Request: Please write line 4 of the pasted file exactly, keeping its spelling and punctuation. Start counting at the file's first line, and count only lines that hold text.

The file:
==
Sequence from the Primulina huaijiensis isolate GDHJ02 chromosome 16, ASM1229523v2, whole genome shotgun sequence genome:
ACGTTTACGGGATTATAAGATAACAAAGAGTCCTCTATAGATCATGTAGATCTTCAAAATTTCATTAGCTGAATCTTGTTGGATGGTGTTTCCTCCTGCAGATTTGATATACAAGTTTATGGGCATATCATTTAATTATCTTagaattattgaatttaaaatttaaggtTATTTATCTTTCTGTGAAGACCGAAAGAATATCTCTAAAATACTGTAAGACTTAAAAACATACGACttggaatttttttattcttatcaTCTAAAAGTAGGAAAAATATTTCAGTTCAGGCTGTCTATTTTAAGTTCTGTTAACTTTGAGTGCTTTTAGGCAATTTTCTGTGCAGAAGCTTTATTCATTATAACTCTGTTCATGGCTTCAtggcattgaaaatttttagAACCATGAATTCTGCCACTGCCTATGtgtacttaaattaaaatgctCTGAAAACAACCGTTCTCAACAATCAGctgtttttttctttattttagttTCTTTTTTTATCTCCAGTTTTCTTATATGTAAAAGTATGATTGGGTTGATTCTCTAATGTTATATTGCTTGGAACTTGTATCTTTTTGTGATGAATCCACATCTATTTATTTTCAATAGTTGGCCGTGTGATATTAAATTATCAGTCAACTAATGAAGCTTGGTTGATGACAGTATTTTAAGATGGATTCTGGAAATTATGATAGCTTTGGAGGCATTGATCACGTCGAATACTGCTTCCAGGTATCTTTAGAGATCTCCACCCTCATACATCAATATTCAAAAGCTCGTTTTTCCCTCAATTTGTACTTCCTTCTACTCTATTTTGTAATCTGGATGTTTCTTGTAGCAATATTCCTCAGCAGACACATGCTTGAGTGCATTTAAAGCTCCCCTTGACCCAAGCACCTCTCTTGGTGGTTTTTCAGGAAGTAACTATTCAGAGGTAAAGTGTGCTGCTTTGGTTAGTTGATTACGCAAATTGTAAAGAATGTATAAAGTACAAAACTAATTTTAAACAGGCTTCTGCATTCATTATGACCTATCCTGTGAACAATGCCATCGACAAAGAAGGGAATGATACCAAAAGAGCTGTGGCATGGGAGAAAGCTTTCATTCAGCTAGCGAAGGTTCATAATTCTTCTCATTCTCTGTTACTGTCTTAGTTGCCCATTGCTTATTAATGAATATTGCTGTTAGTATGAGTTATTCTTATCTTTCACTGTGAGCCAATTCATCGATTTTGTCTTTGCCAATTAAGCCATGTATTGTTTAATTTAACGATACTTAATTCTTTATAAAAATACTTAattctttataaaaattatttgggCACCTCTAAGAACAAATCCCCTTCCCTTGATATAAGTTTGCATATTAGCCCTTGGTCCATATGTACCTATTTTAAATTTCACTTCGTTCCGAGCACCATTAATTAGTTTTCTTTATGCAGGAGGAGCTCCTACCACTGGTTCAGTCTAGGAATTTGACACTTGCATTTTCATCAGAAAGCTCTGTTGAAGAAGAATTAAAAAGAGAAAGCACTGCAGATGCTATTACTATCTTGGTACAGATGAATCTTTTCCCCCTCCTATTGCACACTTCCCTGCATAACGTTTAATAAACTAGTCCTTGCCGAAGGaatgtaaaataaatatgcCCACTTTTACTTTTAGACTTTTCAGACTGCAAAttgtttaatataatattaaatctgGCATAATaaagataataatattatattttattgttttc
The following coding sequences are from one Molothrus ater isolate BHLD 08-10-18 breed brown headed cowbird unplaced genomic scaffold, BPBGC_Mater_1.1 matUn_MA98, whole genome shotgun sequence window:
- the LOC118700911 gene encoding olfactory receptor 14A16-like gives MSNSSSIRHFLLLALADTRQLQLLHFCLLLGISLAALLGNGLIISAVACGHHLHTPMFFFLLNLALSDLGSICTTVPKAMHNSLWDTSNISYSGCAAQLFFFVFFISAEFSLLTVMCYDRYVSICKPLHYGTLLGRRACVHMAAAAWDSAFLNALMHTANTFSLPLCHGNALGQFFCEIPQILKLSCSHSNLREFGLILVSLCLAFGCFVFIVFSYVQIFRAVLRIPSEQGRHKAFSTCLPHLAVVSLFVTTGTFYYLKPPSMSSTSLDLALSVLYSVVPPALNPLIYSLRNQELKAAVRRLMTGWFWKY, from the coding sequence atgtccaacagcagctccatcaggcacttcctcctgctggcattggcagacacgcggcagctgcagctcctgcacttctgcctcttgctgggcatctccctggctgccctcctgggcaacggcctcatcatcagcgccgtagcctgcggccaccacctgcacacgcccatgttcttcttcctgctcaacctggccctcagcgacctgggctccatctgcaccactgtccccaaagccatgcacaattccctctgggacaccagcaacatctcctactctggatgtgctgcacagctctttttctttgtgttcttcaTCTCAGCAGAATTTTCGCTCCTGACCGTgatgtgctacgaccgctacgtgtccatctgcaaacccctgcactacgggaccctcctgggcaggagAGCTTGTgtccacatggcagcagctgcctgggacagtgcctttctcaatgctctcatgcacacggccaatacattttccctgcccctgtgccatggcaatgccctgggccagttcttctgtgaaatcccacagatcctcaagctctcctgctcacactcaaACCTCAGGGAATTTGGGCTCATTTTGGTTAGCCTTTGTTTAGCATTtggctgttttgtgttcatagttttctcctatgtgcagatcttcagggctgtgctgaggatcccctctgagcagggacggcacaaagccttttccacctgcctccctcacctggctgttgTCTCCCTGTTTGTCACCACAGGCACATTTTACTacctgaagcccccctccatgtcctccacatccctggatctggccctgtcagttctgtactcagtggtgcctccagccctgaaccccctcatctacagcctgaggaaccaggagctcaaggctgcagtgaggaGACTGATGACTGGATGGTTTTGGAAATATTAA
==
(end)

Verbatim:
- the LOC118700911 gene encoding olfactory receptor 14A16-like gives MSNSSSIRHFLLLALADTRQLQLLHFCLLLGISLAALLGNGLIISAVACGHHLHTPMFFFLLNLALSDLGSICTTVPKAMHNSLWDTSNISYSGCAAQLFFFVFFISAEFSLLTVMCYDRYVSICKPLHYGTLLGRRACVHMAAAAWDSAFLNALMHTANTFSLPLCHGNALGQFFCEIPQILKLSCSHSNLREFGLILVSLCLAFGCFVFIVFSYVQIFRAVLRIPSEQGRHKAFSTCLPHLAVVSLFVTTGTFYYLKPPSMSSTSLDLALSVLYSVVPPALNPLIYSLRNQELKAAVRRLMTGWFWKY, from the coding sequence atgtccaacagcagctccatcaggcacttcctcctgctggcattggcagacacgcggcagctgcagctcctgcacttctgcctcttgctgggcatctccctggctgccctcctgggcaacggcctcatcatcagcgccgtagcctgcggccaccacctgcacacgcccatgttcttcttcctgctcaacctggccctcagcgacctgggctccatctgcaccactgtccccaaagccatgcacaattccctctgggacaccagcaacatctcctactctggatgtgctgcacagctctttttctttgtgttcttcaTCTCAGCAGAATTTTCGCTCCTGACCGTgatgtgctacgaccgctacgtgtccatctgcaaacccctgcactacgggaccctcctgggcaggagAGCTTGTgtccacatggcagcagctgcctgggacagtgcctttctcaatgctctcatgcacacggccaatacattttccctgcccctgtgccatggcaatgccctgggccagttcttctgtgaaatcccacagatcctcaagctctcctgctcacactcaaACCTCAGGGAATTTGGGCTCATTTTGGTTAGCCTTTGTTTAGCATTtggctgttttgtgttcatagttttctcctatgtgcagatcttcagggctgtgctgaggatcccctctgagcagggacggcacaaagccttttccacctgcctccctcacctggctgttgTCTCCCTGTTTGTCACCACAGGCACATTTTACTacctgaagcccccctccatgtcctccacatccctggatctggccctgtcagttctgtactcagtggtgcctccagccctgaaccccctcatctacagcctgaggaaccaggagctcaaggctgcagtgaggaGACTGATGACTGGATGGTTTTGGAAATATTAA